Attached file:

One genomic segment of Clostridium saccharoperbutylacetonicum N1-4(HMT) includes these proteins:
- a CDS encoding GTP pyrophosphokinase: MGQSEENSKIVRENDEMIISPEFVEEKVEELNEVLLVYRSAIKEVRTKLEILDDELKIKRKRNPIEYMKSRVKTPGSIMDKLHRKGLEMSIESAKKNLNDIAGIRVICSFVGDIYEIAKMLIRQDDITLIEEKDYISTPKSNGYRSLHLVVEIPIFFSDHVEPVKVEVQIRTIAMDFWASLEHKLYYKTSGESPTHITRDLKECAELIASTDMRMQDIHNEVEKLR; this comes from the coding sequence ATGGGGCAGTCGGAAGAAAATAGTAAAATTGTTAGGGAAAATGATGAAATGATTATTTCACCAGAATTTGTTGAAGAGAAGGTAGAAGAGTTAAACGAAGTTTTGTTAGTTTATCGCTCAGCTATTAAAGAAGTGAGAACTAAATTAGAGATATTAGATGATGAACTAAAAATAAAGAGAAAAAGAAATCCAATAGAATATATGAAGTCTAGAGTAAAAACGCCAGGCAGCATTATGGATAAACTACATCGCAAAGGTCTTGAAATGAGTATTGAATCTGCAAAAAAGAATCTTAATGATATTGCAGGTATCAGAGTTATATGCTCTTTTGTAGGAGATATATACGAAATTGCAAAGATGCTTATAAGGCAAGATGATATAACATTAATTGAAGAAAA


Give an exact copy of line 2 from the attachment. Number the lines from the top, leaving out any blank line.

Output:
- a CDS encoding GTP pyrophosphokinase: MGQSEENSKIVRENDEMIISPEFVEEKVEELNEVLLVYRSAIKEVRTKLEILDDELKIKRKRNPIEYMKSRVKTPGSIMDKLHRKGLEMSIESAKKNLNDIAGIRVICSFVGDIYEIAKMLIRQDDITLIEEKDYISTPKSNGYRSLHLVVEIPIFFSDHVEPVKVEVQIRTIAMDFWASLEHKLYYKTSGESPTHITRDLKECAELIASTDMRMQDIHNEVEKLR; this comes from the coding sequence ATGGGGCAGTCGGAAGAAAATAGTAAAATTGTTAGGGAAAATGATGAAATGATTATTTCACCAGAATTTGTTGAAGAGAAGGTAGAAGAGTTAAACGAAGTTTTGTTAGTTTATCGCTCAGCTATTAAAGAAGTGAGAACTAAATTAGAGATATTAGATGATGAACTAAAAATAAAGAGAAAAAGAAATCCAATAGAATATATGAAGTCTAGAGTAAAAACGCCAGGCAGCATTATGGATAAACTACATCGCAAAGGTCTTGAAATGAGTATTGAATCTGCAAAAAAGAATCTTAATGATATTGCAGGTATCAGAGTTATATGCTCTTTTGTAGGAGATATATACGAAATTGCAAAGATGCTTATAAGGCAAGATGATATAACATTAATTGAAGAAAA